Tips and notes about pronunciation?
I am sorry if this has been already asked but I was wondering: is there a "tips and notes" section about Welsh pronunciation? I know there is information about the alphabet and the names of the letters, but I have completed about twelve units and I haven't come across information about the pronunciation. From what I can listen in the audio clips, the pronunciation of some consonants and vowels differs a great deal from what you could expect from the pronunciation of English or other European languages.
Thanks in advance!
Look on the web for for 'Youtube Welshplus pronunciation basics'. Those are part of the series of videos on pronunciation that we recommend in the notes and discussions.
Ways to Listen and Learn Welsh:
- Forvo - All The Words In The World. Pronounced - https://forvo.com/
- Gweiadur - Welsh At My Fingertips - https://www.gweiadur.com
- Tricky Consonants - Welsh Pronunciation - https://www.youtube.com/watch?v=xEkjLVWwamI
- Welsh Plus - Learn Welsh Online With Us - https://www.youtube.com/channel/UCtUTjX1NtxhGi1o1NGdk-yA
Look under the Tips and Notes in the first skill. There is a segment which talks about finding good sources to aid with pronunciation.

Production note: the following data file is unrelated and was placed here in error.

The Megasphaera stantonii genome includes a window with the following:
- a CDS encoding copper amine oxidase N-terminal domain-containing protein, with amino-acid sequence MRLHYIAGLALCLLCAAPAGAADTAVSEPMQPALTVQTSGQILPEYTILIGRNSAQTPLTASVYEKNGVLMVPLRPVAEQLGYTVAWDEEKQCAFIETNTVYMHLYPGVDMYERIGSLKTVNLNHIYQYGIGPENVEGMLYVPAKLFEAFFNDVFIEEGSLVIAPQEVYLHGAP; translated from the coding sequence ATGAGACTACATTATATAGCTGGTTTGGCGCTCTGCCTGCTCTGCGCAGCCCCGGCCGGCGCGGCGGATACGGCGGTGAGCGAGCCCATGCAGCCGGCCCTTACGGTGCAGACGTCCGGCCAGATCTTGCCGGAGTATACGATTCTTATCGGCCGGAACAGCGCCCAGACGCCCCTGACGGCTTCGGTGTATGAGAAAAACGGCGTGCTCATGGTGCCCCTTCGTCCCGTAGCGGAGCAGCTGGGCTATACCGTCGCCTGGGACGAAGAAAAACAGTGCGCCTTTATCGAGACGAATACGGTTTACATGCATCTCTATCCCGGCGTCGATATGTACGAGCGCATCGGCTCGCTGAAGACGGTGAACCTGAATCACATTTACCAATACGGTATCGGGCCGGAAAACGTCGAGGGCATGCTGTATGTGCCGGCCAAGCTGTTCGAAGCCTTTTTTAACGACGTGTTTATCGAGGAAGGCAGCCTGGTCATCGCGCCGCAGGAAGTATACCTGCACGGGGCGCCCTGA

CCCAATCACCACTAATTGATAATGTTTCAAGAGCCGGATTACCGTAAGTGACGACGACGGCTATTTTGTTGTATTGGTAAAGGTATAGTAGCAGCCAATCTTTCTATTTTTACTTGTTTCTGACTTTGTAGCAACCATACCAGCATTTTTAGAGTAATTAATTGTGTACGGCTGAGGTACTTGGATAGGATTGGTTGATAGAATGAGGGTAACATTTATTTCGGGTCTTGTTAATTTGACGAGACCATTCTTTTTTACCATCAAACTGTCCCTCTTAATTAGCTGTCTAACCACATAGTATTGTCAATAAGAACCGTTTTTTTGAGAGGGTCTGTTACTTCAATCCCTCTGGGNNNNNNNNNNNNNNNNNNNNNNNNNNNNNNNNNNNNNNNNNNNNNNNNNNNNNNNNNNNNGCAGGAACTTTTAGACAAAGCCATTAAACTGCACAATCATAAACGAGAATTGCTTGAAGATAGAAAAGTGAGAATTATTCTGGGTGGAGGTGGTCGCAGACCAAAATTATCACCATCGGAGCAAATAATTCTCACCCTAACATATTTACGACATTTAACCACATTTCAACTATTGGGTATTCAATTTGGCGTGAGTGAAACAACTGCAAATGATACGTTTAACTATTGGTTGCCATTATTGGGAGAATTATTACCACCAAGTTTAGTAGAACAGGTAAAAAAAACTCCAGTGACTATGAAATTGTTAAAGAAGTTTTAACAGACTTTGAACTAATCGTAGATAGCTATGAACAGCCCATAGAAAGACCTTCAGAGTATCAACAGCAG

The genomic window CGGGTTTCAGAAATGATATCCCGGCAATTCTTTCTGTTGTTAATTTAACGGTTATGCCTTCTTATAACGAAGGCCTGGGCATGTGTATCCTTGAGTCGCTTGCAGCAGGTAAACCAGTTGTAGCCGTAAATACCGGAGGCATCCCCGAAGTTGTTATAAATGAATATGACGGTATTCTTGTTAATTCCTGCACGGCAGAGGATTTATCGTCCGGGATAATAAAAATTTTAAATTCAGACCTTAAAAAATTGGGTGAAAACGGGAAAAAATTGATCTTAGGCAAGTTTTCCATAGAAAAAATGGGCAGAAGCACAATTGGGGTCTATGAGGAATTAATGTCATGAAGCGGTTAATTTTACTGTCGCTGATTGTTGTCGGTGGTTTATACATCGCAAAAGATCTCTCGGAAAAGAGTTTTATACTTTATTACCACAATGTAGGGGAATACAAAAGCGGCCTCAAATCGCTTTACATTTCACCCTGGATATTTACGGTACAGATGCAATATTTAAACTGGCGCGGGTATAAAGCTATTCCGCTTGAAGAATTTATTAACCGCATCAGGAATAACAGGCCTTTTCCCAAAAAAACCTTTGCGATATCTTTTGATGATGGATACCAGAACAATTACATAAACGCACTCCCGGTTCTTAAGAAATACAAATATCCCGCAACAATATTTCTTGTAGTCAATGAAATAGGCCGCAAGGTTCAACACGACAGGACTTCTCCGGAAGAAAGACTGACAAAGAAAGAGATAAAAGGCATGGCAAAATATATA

Volgav vitsenanieff nivya kevach varatsach.
Yes, I remember I read that, but I thought that perhaps it would be some explanations in the course itself later. Thanks anyway!
It would be good, if right at the beginning Duo went through the Welsh phonemes and their pronunciations, as they are different from English. Especially "ll"/"l" and "dd"/"th" "rh"/"r" which are all made differently from the English sounds.
To pronounce Welsh words correctly and become a fluent speaker, you need to know where to put your tongue teeth and lips for these unusual sounds. It needs to be done right from the beginning or you will end up with bad habits, to be unlearned; and it is very difficult to unlearn bad habits later.
I found "Welsh Plus" the best because it actually explains how to make the sounds in your mouth - not always obvious to yourself. I go back and redo it to ensure I'm making the correct sounds, every so often. It really is good, as IBISC says. But it needs to be made more obvious, not everyone looks at the notes or discussion boards before they start a language - even although they should.
You can't always know how to reproduce the correct sound just by listening to a computerised voice - no matter how good.